Why Do They Do It?
Why do these YouTubers like talking about these products, even if the vast majority make little or no money from advertising or sponsors? Because they are enthusiasts, just as bloggers or Instagram users are. They love using these products, and want to share their expertise and interests with like-minded ad hoc communities. Of course, everyone likes making a little cha-ching along the way, when possible.
So here are 11 tips for an effective YouTube influencer marketing strategy that can be dovetailed into your overall marketing mix:
1) Amazing is Boring, But How-To is Hot
What should your strategy be? It’s a big question, but let’s try to make it simple.
When people are making a buying decision, they often go to YouTube to get information. Usually they want to know what a product feature looks like, or how to do a task which may involve that product feature. So the two most popular kinds of videos are 1) unboxing videos that walk people through the features of a new product as they unwrap it, and 2) how-to videos that show how products can solve a problem. Your potential customers, it turns out, are very happy to watch a long video that shows them something useful about how to use your product. So instead of paying a YouTuber to read some short script that says how amazing your products are, instead have them help the customer by teaching them how to use it. On YouTube, nobody believes the hype unless they see it for themselves.
2) What to Budget?
The cost of working with YouTubers is highly variable. Sometimes the more modest channels are happy with $100 or less per video, and the price could go as high as $100,000 or so for the most popular channels. But most small- to medium-sized businesses can do very well working with a number of smaller channels, if the right strategy is executed. Additionally, many small product review channels are just happy to get products sent to them, and aren’t expecting to be paid. Reviewing cool products gets them more views and grows their audience. (But money doesn’t hurt.)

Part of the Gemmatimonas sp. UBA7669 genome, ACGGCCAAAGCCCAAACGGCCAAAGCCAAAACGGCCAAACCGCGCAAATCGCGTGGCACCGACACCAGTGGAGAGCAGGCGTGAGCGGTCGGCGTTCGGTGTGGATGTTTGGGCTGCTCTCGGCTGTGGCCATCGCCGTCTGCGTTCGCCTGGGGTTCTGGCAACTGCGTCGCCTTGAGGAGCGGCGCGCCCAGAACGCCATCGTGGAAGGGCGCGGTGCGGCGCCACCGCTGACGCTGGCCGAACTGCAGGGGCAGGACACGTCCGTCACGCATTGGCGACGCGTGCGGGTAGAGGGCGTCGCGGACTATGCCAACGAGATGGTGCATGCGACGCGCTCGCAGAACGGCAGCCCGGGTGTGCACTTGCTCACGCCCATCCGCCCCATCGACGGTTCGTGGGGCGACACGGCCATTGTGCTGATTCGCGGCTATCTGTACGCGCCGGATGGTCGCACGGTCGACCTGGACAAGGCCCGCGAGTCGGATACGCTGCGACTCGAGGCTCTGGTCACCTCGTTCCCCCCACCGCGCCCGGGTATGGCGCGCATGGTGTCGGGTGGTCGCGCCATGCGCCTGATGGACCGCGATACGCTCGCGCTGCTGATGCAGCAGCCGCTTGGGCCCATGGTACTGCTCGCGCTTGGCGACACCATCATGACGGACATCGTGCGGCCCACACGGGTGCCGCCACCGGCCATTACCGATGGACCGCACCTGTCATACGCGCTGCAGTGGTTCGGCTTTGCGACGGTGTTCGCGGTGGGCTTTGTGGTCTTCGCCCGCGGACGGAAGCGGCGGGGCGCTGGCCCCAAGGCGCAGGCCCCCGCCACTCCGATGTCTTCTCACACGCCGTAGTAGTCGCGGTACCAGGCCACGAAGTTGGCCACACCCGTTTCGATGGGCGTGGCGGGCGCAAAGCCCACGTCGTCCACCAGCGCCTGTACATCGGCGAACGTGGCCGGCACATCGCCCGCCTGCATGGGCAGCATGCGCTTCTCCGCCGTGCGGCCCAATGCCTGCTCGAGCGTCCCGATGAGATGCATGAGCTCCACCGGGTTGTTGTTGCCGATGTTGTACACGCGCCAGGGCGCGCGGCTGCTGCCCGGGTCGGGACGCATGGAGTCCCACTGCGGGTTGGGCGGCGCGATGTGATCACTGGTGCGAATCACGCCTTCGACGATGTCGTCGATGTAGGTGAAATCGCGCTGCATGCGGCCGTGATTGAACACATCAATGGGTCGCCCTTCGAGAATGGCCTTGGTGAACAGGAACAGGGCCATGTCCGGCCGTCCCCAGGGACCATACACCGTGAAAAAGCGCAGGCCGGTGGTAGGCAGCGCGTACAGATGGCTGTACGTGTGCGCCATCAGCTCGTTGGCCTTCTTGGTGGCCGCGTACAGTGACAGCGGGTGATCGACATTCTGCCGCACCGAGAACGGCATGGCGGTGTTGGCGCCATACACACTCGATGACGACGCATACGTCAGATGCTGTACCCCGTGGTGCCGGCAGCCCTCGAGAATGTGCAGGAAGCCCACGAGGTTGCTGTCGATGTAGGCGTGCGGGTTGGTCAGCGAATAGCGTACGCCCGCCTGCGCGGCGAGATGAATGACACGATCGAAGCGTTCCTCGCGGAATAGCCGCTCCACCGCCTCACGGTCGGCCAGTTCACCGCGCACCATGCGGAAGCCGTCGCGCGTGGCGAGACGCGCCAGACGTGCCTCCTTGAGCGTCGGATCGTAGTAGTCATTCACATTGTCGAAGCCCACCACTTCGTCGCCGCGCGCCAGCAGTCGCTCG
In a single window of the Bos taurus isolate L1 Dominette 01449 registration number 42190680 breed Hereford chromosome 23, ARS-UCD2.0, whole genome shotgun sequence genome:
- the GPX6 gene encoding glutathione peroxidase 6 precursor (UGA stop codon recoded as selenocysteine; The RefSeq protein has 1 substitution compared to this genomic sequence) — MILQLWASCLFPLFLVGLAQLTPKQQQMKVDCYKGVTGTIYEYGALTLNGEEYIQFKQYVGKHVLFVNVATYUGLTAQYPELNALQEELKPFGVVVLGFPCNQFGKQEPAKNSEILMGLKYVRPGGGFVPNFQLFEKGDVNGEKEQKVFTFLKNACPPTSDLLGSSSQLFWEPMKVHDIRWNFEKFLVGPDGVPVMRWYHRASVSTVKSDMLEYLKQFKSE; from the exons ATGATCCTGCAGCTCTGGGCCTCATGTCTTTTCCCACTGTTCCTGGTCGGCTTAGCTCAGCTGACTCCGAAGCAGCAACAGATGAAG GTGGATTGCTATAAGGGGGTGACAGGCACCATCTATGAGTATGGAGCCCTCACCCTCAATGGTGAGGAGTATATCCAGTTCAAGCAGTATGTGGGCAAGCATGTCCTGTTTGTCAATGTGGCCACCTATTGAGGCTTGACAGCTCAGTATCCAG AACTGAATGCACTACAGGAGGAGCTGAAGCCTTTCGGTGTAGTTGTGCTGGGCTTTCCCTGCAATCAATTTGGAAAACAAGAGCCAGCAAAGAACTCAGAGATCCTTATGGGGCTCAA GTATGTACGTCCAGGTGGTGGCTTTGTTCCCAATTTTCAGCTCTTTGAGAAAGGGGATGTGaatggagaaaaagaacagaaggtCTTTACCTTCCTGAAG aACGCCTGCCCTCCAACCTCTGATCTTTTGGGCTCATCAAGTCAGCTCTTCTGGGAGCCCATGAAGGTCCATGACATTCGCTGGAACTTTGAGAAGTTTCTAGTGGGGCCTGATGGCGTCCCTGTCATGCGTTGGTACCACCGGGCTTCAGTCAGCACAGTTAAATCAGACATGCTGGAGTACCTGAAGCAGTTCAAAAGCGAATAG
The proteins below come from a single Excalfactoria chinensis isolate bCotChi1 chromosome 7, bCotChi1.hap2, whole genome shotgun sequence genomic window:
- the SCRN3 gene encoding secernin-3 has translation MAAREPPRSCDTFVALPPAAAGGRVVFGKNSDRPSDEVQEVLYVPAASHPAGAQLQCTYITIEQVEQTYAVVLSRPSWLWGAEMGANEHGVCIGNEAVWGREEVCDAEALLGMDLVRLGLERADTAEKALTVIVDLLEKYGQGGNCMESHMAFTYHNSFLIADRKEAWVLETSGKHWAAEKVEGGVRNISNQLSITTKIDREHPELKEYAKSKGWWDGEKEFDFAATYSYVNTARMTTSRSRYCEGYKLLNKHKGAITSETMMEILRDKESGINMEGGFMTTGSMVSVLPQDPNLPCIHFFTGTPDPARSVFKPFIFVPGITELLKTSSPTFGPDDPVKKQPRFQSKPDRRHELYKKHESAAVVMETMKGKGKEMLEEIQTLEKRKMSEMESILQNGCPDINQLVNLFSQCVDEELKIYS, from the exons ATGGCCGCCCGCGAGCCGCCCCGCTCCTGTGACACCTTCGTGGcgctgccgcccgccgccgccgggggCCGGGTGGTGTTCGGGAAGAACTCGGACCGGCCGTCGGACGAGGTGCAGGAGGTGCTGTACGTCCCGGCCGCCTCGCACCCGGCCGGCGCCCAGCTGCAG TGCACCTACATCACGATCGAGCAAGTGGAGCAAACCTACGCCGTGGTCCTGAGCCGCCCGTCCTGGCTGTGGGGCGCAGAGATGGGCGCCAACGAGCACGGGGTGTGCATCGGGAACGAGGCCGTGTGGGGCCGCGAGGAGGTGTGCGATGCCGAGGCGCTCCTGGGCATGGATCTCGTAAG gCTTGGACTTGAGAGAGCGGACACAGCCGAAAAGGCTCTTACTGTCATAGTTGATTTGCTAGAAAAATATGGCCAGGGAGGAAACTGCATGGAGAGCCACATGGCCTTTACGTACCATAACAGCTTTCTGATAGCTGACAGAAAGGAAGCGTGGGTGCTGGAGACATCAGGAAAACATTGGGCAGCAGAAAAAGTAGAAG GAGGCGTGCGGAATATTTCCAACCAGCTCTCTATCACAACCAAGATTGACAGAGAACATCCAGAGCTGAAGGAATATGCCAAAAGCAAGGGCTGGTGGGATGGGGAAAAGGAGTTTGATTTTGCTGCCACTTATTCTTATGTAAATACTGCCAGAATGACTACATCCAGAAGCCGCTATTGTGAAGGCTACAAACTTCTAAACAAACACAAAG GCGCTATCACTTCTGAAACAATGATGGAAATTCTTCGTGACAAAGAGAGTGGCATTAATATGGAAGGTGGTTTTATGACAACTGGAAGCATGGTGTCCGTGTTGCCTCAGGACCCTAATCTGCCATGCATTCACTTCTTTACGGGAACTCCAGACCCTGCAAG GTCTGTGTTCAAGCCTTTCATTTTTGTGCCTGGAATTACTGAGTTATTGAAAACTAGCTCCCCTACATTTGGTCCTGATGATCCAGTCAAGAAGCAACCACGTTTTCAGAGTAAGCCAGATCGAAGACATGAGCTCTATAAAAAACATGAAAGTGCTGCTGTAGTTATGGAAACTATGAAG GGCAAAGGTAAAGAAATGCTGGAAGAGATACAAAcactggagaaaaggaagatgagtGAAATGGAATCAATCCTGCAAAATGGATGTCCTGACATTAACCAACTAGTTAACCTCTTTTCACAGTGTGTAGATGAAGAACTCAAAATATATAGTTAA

Start by asking them how much they charge. Average the views of the last few videos uploaded by that channel. That’s about how many views you’re likely to get.
3) Be Relevant
Select YouTube creators because they know about products like yours and are already talking about them on their channels. If you put your product on a channel where it’s irrelevant, the product will be at best ignored, and at worst antagonized by the channel’s loyal viewers in the comment section. Moreover, the YouTuber herself will be criticized as a sell-out, and lose some of her audience. Make the experience a win-win-win for you, the YouTuber and the customer, not a lose-lose-lose.
4) Audience Size
Contrary to our tendency to gawk over high viewcounts, they don’t matter much and can be easily fudged with paid views to untargeted audiences. Rather, it’s the relevant audience that matters. Would you rather have 2,000 targeted views of people searching for your products, or 2 million views of people who hate your product and would never buy it?
Smaller, more relevant channels are secret gold, and you can cobble together a group of these niche influencers to provide, in total, as much audience as the larger influencers, potentially at a lower overall cost.
5) Let the YouTuber Decide
YouTubers know best what their audience will like and what type of discussion about your product fits in the context of their channel. Instead of telling them what to do, offer some suggestions, but say that you’ll be supportive of any ideas they come up with. You think you know what works best for your product on YouTube, but you don’t. This is a new medium. The YouTuber knows best, and when given control will work very hard to make it work because they will want you to have the best results, and because it’s a reflection of their skill and creativity, it’s personal.